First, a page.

You became a veterinarian because you want to help animals. At the Collaborative Care Coalition (CCC), we share your goal. And we believe one of the best ways to achieve this is through collaboration between primary care veterinarians and veterinary specialists.
As a non-profit organization, CCC was founded on the premise that working together to care for animals isn’t just good medicine, it’s also good for business. And now we have research that quantifies it.
Learn more about how collaboration is the key to healthier patients — and a healthier bottom line. And, how you can put this knowledge to work for your practice.
The Collaborative Care Coalition's mission is simple — and clear: We aim to achieve optimal health care for animals, advance the veterinary profession, and evolve the relationship between primary care veterinarians and specialists.
Our strength relies on our partnerships. We have created a collective of primary care veterinarians, veterinary specialists, corporate groups, independent practices, specialty colleges, universities, animal health care companies, and veterinary associations who, together, will advance the profession. While our businesses may differ, we share the same goals of providing optimal care to animals while growing our businesses. Partners like the American College of Veterinary Surgeons and Zoetis have been platinum sponsors from the beginning, helping to drive our mission forward.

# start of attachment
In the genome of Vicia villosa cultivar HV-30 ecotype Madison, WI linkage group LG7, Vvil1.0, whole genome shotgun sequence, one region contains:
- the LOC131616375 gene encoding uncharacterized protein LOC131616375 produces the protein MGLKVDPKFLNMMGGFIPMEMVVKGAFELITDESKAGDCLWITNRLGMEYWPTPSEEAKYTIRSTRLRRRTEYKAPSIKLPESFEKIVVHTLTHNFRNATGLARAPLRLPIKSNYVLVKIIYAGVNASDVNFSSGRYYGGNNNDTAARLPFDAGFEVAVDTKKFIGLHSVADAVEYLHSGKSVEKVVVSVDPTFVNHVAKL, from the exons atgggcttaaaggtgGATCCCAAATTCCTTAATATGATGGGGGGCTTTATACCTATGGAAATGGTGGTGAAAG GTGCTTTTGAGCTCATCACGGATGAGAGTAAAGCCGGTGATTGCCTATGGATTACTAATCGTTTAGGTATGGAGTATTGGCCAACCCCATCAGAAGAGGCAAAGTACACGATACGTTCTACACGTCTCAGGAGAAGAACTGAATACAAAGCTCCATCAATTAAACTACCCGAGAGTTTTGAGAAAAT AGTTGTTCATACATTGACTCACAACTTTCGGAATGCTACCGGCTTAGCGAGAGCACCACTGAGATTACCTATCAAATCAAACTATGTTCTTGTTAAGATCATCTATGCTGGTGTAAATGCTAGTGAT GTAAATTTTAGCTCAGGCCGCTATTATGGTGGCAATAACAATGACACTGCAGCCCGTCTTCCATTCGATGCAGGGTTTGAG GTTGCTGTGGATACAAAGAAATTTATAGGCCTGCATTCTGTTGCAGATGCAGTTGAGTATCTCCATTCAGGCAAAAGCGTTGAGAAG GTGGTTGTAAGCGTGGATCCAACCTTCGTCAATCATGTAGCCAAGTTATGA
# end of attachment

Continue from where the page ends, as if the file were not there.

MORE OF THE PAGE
At the Collaborative Care Coalition, we’ve long believed there is a correlation between the health of companion animals, and the frequency and timeliness of collaboration between primary care veterinarians and specialists. What’s more, we believe practices that routinely collaborate have a healthier bottom line, a more loyal clientele and, as a result, greater value.
Following its founding in 2012 as VetSOAP (the Veterinary Specialists Outreach & Awareness Project), we launched a multiphase research initiative to validate our hypothesis that there is a correlation between the health of companion animals and the frequency and timeliness of collaboration between primary care veterinarians and specialists. We further sought to quantify the impact of this collaboration (or lack thereof) on the health of animals and the practices’ bottom line.